November 18, 2015. The third grade class from Germantown Friends School visited the Park. Under the direction of teacher Diana Gomez, the children learned the history of Pier 53 and its history as an immigration destination in the late nineteeth and early twentieth centuries.

Jody Pinto was there to tell her family story of her immigrant grandparents and to talk about the Land Buoy—her sculpture at the end of the pier.

The children studied passenger tags and the stories of real passengers who arrived at Pier 53. And...all the students were dressed as immigrants. Here are some of the pictures.

The waterfront had once been described as 'the retreating glacier of Philadelphia's industrial past'. It is now gradually returning to its natural state with a series of parks and trails.

Washington Avenue Green is getting larger. Natural Lands Trust, in partnership with the Delaware River Waterfront Corporation (DRWC), has recently acquired a 100-foot swath of land, as well as Pier 56 (adjacent to Pier 53) along with the riparian rights. The total acquisition of 9.5 acres will make possible the continuance of the riverfront trail set back 100 feet from the river's edge and continued environmental restoration.

The trail continues. Immediately to the south on the site adjacent to the Sheet Metal Workers' property south of Reed Street (the former site of the proposed Foxwoods Casino) the plan is to continue this extension. Developer Bart Blatstein, who controls the site, said on March 18, 2015 that he is also working with the Natural Lands Trust to set aside the next segment of the riverfront trail. Read the story from PlanPhilly.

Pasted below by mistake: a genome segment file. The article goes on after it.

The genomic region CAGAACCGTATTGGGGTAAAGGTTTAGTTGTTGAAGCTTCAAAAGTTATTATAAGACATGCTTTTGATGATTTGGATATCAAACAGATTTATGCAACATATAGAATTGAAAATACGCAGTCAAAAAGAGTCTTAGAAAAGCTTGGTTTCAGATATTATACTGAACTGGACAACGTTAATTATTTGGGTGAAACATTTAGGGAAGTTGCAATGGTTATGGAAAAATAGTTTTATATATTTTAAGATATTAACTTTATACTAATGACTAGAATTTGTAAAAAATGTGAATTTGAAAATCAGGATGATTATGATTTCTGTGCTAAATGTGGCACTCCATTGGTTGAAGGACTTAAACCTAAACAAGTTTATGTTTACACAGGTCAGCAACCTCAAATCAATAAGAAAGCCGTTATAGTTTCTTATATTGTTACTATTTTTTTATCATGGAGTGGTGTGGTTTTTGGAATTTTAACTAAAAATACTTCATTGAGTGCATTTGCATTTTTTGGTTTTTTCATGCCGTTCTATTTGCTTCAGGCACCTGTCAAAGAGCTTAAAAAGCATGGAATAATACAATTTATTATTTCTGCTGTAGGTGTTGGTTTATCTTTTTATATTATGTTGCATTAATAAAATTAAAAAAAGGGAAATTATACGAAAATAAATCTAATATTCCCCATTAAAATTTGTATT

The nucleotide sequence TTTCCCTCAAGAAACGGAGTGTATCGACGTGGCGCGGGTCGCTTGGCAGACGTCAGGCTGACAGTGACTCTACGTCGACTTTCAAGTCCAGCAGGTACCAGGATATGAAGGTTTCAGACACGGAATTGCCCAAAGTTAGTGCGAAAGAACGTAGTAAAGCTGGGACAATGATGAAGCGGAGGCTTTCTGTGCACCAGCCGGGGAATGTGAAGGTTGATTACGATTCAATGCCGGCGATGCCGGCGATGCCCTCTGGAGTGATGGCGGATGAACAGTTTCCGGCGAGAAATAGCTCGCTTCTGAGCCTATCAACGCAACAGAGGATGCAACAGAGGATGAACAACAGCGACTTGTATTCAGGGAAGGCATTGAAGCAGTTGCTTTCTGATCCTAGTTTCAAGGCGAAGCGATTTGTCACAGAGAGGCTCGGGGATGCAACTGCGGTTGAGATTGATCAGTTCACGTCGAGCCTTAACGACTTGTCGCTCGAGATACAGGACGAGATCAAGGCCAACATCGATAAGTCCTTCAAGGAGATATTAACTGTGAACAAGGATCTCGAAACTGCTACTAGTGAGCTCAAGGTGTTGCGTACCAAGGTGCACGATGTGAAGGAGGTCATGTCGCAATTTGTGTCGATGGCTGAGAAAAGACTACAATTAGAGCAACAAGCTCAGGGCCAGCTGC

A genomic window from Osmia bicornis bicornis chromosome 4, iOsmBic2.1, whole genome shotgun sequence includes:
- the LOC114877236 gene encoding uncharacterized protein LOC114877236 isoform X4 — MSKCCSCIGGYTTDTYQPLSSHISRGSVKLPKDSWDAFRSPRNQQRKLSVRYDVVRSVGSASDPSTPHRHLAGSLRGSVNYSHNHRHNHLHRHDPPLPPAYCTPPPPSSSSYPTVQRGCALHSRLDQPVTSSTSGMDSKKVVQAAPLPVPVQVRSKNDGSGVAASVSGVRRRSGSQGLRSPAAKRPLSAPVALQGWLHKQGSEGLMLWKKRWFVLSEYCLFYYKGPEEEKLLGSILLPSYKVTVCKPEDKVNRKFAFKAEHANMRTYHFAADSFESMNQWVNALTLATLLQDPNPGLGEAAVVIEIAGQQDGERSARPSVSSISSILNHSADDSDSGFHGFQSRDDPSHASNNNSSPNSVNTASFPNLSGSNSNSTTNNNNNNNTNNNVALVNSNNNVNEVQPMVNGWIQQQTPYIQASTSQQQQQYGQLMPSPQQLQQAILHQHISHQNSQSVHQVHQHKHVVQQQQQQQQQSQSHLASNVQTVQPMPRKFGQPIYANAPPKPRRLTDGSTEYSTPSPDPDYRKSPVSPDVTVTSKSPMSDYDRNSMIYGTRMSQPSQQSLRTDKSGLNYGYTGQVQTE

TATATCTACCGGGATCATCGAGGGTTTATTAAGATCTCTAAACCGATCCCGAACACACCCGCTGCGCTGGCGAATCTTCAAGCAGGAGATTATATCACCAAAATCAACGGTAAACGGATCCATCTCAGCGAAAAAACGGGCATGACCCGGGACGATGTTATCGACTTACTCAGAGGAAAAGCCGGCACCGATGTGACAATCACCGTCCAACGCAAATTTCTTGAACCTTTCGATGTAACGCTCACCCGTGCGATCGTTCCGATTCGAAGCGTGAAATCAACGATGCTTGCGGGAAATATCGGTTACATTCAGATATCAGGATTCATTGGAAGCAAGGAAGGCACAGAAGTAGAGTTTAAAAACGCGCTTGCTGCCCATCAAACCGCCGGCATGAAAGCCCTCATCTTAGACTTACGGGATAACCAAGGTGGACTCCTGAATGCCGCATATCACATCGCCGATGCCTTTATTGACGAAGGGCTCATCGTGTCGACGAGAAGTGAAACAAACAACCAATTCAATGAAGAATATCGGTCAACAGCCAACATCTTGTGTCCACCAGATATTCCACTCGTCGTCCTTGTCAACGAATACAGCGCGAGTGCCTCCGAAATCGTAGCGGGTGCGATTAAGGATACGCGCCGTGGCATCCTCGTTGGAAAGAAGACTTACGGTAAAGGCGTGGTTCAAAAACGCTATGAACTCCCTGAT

bicyclists on trail at Washington Avenue Green

DRWC and Natural Lands Trust are now in the process of finalizing similar agreements of sale with Tower Investments for the acquisition of 100 feet of land plus associated riparian lands from the parcel in the middle of the two completed acquisitions.

Read more on DRWC's website: One step closer to a brand new bike trail.

Pier 68 Grand Opening. On October 1, Mayor Michael Nutter cut the ribbon officially opening the formerly abandoned pier to the public. It is the southernmost anchor of a string of piers planned for the southern Delwaware River, connected by contiguous wetlands and a trail along the water's edge.

For more information, check out the News/Events page on this site.

Plan Philly has a detailed description of the new park. Read all about it here.

Pier 70. In 2012 five acres of land and 11 acres of riparian lands at the end of Pier 70 Boulevard were purchased by Natural Lands Trust. The two sites (Pier 53 and Pier 70) now serve as bookends for the proposed southern Delaware River Trail, a permanent .7-mile multi-use, recreational trail along the river. The area is planned to include mixed-use developments by private builders.

Ongoing at Washington Avenue Green is the Pier 53 Project—a historical study of the immigrants who arrived at the Pier from 1876 to the 1920's, their stories, and the stories of their descendants. Each story is part of a mosaic that contributes to the history of Philadelphia and its waterfront, and ultimately to the history of immigration in the United States.

Here's the link to the Pier 53 Project page on this site. Pier 53 Project 

Top photo was taken by Steve Richter from the bridge of the Charleston, an oil tanker en route from the Tioga Terminal in Port Richmond to Texas and the sea by way of the Delaware River. Photo directly above by Kathy Martin. All other photos and artwork by Susan McAninley.